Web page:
According to Krosnick, this explanation is especially significant, because it suggests that the recent decline in the proportion of people who believe in global warming is likely to be temporary. "If the Earth's temperature begins to rise again, these individuals may reverse course and rejoin the large majority who still think warming is real," he said.
Several questions in the June survey addressed the so-called "climategate" controversy, which made headlines in late 2009 and early 2010.
"Growing public skepticism has, in recent months, been attributed to news reports about e-mail messages hacked from the computer system at the University of East Anglia in Britain characterized as showing climate scientists colluding to silence unconvinced colleagues and by the discoveries of alleged flaws in reports by the Intergovernmental Panel on Climate Change (IPPC)," Krosnick said. "Our survey discredited this claim in multiple ways. "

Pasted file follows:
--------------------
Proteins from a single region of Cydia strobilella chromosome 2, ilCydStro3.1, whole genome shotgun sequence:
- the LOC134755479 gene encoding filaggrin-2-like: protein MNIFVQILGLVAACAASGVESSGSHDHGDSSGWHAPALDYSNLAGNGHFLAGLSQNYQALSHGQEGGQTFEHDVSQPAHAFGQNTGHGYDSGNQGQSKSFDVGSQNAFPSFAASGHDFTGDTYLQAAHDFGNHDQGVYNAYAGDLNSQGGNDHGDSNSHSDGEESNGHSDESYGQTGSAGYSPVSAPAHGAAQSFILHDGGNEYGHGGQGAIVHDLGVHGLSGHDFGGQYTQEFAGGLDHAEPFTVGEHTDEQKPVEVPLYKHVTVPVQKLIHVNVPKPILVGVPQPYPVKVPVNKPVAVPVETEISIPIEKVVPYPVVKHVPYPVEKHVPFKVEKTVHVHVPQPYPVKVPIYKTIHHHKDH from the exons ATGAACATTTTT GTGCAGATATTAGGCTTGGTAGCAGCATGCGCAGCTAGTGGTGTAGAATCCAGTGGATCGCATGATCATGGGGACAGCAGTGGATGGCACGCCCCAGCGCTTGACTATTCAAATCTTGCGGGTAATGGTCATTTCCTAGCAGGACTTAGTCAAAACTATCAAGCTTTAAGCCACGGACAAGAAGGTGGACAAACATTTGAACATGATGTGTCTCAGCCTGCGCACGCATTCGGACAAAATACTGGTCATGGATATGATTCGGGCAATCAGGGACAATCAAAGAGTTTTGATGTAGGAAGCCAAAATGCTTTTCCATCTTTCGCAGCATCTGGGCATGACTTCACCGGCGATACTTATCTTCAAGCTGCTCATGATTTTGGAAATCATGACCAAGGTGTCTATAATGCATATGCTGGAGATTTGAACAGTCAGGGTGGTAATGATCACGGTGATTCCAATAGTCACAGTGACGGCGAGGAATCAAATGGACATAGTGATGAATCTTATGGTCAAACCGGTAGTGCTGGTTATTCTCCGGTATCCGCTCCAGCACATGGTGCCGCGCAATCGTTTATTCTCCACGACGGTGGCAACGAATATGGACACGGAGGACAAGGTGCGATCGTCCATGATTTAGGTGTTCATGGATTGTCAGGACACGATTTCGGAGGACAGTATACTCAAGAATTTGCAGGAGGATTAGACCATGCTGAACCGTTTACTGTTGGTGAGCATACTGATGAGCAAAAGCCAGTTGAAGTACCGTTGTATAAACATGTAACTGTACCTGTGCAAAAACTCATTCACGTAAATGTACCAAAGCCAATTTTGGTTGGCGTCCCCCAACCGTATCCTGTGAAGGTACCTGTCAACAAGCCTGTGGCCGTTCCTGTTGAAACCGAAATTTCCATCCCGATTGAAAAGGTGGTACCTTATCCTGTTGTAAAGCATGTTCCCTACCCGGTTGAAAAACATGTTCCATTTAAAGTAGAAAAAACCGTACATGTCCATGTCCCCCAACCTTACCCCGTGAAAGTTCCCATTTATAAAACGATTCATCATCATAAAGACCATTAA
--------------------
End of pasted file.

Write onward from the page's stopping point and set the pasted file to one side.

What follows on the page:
For example, only 9 percent of respondents said they knew about the East Anglia e-mail messages and believed they indicate that climate scientists should not be trusted, and only 13 percent said the same about the controversial IPPC reports.
"Overall, we found no decline in Americans' trust in environmental scientists," Krosnick said. "Fully 71 percent of respondents said they trust scientists a moderate amount, a lot or completely."
In the June 2010 survey, 86 percent of respondents said they wanted the federal government to limit the amount of air pollution that businesses emit, and 76 percent favored government limitations on greenhouse gas emissions generated by businesses. Only 14 p
|Contact: Mark Shwartz|